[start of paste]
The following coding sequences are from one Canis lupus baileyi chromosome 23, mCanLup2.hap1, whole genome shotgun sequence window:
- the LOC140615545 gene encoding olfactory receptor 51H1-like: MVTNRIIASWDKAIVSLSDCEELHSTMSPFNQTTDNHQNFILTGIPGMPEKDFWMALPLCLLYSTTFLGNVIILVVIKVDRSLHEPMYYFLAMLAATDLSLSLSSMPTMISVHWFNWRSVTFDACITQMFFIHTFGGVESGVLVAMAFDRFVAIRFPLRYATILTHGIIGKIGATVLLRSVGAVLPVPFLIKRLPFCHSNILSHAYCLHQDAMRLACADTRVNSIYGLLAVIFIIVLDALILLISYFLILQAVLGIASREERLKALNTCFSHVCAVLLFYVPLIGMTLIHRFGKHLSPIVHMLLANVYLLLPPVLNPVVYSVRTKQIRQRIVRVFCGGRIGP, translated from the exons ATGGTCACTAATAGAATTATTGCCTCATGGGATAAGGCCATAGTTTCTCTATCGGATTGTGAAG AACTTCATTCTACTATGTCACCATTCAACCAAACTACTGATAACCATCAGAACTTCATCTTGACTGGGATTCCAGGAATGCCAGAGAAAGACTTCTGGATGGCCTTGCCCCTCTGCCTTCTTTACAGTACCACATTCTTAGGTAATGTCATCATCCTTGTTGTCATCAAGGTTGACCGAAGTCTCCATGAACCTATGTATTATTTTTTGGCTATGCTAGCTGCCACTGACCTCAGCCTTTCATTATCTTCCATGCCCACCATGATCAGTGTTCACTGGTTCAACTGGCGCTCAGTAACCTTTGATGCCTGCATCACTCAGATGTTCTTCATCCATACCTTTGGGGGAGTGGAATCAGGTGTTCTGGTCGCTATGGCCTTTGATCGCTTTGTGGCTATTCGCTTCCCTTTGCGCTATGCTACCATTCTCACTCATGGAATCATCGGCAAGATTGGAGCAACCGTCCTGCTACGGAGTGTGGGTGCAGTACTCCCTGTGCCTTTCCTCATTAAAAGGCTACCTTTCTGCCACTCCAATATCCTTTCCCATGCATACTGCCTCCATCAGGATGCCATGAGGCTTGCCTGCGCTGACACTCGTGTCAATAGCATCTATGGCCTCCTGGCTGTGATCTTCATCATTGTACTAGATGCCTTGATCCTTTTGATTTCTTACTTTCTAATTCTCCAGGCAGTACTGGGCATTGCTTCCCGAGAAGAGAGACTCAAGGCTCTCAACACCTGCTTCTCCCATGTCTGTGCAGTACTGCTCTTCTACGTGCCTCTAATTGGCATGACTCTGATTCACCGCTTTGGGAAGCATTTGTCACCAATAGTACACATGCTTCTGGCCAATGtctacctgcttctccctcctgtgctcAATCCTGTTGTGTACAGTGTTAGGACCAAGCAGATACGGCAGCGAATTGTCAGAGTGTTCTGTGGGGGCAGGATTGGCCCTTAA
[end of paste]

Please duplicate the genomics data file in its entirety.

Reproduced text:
The following coding sequences are from one Canis lupus baileyi chromosome 23, mCanLup2.hap1, whole genome shotgun sequence window:
- the LOC140615545 gene encoding olfactory receptor 51H1-like: MVTNRIIASWDKAIVSLSDCEELHSTMSPFNQTTDNHQNFILTGIPGMPEKDFWMALPLCLLYSTTFLGNVIILVVIKVDRSLHEPMYYFLAMLAATDLSLSLSSMPTMISVHWFNWRSVTFDACITQMFFIHTFGGVESGVLVAMAFDRFVAIRFPLRYATILTHGIIGKIGATVLLRSVGAVLPVPFLIKRLPFCHSNILSHAYCLHQDAMRLACADTRVNSIYGLLAVIFIIVLDALILLISYFLILQAVLGIASREERLKALNTCFSHVCAVLLFYVPLIGMTLIHRFGKHLSPIVHMLLANVYLLLPPVLNPVVYSVRTKQIRQRIVRVFCGGRIGP, translated from the exons ATGGTCACTAATAGAATTATTGCCTCATGGGATAAGGCCATAGTTTCTCTATCGGATTGTGAAG AACTTCATTCTACTATGTCACCATTCAACCAAACTACTGATAACCATCAGAACTTCATCTTGACTGGGATTCCAGGAATGCCAGAGAAAGACTTCTGGATGGCCTTGCCCCTCTGCCTTCTTTACAGTACCACATTCTTAGGTAATGTCATCATCCTTGTTGTCATCAAGGTTGACCGAAGTCTCCATGAACCTATGTATTATTTTTTGGCTATGCTAGCTGCCACTGACCTCAGCCTTTCATTATCTTCCATGCCCACCATGATCAGTGTTCACTGGTTCAACTGGCGCTCAGTAACCTTTGATGCCTGCATCACTCAGATGTTCTTCATCCATACCTTTGGGGGAGTGGAATCAGGTGTTCTGGTCGCTATGGCCTTTGATCGCTTTGTGGCTATTCGCTTCCCTTTGCGCTATGCTACCATTCTCACTCATGGAATCATCGGCAAGATTGGAGCAACCGTCCTGCTACGGAGTGTGGGTGCAGTACTCCCTGTGCCTTTCCTCATTAAAAGGCTACCTTTCTGCCACTCCAATATCCTTTCCCATGCATACTGCCTCCATCAGGATGCCATGAGGCTTGCCTGCGCTGACACTCGTGTCAATAGCATCTATGGCCTCCTGGCTGTGATCTTCATCATTGTACTAGATGCCTTGATCCTTTTGATTTCTTACTTTCTAATTCTCCAGGCAGTACTGGGCATTGCTTCCCGAGAAGAGAGACTCAAGGCTCTCAACACCTGCTTCTCCCATGTCTGTGCAGTACTGCTCTTCTACGTGCCTCTAATTGGCATGACTCTGATTCACCGCTTTGGGAAGCATTTGTCACCAATAGTACACATGCTTCTGGCCAATGtctacctgcttctccctcctgtgctcAATCCTGTTGTGTACAGTGTTAGGACCAAGCAGATACGGCAGCGAATTGTCAGAGTGTTCTGTGGGGGCAGGATTGGCCCTTAA